Re: Heaving to, was Singlehanded anchoring
Thu, 12 Aug 1999 09:43:41 -0700

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West Wight Potter Website at URL
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>Could someone describe "heaving to" for me in a little more detail?
>M-15 #412 "Lucy Maud"
Here is my collection of old posts on the subject.

Harry Gordon
P14 #234, Manatee
Mountain View, CA

I don't know about 19's, but 15's heave-to like champs. The secret is to
tighten the main sheet so the main is midship, harden the jib so it has no
shape, and put the rudder hard over so that it is steering into the side
the jib is on. Works in anything but a gale. Just quietly sits there
drifting slowly down wind indefinitely.


Simply put:
1.) Tack, but don't move the jib over to the new side. Let it backwind
(fill from the "wrong" side).
2.) Keep the tiller (not the rudder, but the tiller) pointed toward the
boom. If the boom is on the starboard, point the tiller to starboard. Keep
it there (lash it down if you have to move about).

That's it. The wind in the jib works counter to the position of the tiller
and main, and it all sort of cancels out. You're not going to stop dead in
the water, but you should be able to stay in more or less the same
position, barring sudden wind shifts and tidal currents.

Try's a good thing to practice. I find that it gives me time to
calm my nerves and collect my thoughts when the winds are blowing. When
it's calm, the technique (combined with a Tiller Tamer) lets me go below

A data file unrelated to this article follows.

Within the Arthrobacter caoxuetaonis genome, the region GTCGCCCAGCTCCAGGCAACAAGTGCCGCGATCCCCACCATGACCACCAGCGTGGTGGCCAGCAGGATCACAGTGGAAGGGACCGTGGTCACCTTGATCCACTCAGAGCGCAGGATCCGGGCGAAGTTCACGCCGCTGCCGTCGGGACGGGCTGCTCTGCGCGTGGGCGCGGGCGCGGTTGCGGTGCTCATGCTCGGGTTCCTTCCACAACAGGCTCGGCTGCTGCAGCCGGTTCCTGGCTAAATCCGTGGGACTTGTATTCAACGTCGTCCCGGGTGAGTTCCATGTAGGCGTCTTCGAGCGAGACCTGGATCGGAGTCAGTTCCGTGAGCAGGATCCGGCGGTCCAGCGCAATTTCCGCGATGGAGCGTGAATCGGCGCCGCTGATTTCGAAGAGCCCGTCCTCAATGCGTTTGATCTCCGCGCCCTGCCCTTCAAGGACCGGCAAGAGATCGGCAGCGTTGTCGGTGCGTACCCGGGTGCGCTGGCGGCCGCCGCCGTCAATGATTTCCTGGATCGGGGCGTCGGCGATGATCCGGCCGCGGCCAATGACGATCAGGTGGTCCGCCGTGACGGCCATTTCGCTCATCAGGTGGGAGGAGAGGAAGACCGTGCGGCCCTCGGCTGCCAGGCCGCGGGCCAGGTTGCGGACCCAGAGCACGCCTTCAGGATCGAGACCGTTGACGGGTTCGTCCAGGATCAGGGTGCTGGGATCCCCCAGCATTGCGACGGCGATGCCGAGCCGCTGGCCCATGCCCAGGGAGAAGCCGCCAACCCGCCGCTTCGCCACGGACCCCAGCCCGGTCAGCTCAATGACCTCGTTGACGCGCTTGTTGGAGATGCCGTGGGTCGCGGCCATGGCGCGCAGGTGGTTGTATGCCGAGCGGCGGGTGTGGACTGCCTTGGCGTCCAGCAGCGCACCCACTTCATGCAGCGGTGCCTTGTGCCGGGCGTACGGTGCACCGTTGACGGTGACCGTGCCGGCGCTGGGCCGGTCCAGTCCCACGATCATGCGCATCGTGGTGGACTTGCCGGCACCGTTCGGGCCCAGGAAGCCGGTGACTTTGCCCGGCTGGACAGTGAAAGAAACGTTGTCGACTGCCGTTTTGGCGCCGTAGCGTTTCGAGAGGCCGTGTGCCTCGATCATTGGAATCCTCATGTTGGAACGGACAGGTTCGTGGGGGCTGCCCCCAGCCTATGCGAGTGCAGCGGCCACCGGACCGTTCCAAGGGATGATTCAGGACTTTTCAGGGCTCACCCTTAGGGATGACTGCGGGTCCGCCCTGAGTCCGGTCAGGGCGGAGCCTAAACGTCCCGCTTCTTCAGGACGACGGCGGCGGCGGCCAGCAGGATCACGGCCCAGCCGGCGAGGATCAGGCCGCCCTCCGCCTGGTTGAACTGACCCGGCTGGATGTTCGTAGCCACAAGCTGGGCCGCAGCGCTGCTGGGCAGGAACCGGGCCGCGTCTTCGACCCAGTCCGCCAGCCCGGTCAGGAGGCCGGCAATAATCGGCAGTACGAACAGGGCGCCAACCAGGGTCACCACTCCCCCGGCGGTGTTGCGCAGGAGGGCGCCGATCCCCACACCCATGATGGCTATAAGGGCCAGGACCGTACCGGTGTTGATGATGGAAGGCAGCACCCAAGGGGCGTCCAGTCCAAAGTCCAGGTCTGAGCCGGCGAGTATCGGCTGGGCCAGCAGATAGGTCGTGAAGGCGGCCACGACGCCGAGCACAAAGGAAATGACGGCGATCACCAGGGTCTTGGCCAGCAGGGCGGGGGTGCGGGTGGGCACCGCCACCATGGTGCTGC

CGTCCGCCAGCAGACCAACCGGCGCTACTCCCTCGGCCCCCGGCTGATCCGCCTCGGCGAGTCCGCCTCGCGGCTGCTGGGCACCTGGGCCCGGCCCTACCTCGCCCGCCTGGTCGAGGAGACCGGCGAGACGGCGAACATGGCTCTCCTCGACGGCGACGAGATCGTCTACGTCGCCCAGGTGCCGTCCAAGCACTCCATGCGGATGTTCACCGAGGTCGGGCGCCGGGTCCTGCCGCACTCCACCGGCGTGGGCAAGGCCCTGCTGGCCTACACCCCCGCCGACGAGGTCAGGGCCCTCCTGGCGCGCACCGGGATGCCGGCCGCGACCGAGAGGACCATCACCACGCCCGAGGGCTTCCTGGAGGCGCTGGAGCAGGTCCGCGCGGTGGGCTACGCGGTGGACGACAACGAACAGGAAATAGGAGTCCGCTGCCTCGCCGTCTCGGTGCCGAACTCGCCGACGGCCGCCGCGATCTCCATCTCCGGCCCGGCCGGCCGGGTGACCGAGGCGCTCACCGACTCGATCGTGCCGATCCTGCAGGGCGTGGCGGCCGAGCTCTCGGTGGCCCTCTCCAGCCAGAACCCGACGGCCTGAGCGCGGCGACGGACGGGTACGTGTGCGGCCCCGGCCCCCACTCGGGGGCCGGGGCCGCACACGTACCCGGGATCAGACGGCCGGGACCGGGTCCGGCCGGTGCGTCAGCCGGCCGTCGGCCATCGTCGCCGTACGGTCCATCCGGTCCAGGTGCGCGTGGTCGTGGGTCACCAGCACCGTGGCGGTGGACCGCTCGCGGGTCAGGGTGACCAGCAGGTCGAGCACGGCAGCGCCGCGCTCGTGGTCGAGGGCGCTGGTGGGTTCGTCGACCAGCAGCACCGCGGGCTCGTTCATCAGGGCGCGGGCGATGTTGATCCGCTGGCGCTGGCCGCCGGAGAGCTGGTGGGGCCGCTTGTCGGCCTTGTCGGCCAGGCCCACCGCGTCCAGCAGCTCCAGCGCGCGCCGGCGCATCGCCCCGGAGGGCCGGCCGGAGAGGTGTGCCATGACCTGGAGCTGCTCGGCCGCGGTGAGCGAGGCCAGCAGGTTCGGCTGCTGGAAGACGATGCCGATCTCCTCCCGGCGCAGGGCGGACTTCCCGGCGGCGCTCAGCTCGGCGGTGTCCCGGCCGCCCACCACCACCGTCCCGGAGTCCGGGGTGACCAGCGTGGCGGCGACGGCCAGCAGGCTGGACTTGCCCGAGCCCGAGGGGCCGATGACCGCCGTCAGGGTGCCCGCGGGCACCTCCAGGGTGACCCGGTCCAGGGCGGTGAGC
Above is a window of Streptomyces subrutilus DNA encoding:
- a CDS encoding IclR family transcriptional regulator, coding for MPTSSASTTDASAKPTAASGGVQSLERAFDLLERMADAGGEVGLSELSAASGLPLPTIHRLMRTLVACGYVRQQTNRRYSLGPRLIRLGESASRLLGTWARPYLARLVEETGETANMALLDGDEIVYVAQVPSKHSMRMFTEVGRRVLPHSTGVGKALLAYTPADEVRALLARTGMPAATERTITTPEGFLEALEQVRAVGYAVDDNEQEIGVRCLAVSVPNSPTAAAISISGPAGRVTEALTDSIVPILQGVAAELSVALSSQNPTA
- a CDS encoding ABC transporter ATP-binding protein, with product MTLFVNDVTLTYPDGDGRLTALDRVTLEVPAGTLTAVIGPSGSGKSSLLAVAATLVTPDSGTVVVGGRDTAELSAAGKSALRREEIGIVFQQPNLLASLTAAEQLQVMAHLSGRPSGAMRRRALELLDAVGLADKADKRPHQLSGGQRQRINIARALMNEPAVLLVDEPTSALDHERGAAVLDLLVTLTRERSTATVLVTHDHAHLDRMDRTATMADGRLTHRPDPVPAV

for short periods when singlehanding without having to drop sail or anchor.

Should be in every Potterers bag of tricks.


To heave to without tacking, bring the boat close-hauled, then haul the
clew of the jib across the deck to windward. Leave the mainsheet cleated.
Hold the tiller to leeward, as if trying to point the bow farther into the
wind. Ease out the mainsheet until the sail just luffs, then trim in until
the mainsail draws full.

Adjust the tiller so the boat will continue to "point" in balanced fashion
into the wind. Don't allow the backwinded jib to swing the bow around. Find
the point of balance.

The force of the wind on the main will try to drive the boat forward, and
into the wind; the force on the back-winded jib will try to drive the boat
back and the bow downwind. These sail forces will counter each other so the
boat should quickly reach a point of equilibrium. She will make very little
forward way and will stand gently while making a certain amount of leeway.

Some extreme fin-keel boats may not be so well-behaved. If the boat won't
stabilize, a British author advises this: "slow right down at first,
luffing, then haul the jib to weather until the clew is exactly on the
mast. Pay the mainsail out until it's about 45 degrees to the centerline,
and then, with helm held to leeward, she should lie quietly."

("Lying-to" is a variation: you let the boat lie broadside to the wind with
both sails completely free and shaking, with the helm held to leeward. This
is hard both on the sails and the nerves, but it can serve for a brief

The effect of heaving-to is startling: where one had been caught up in a
screaming, sail-slatting, pounding thrash to windward, or a pell-mell,
wildly-yawing downwind rush, suddenly the wind noise will drop to a
comfortable level, the boat will hold a gentle, steady heel, and everything
(and everyone) will calm down. You can rest, relax, and think about what to
do next. You can duck into the cabin to consult your charts and lay a new
course. You can stand off the entrance to an unfamiliar place and sort
things out before committing yourself to a risky situation.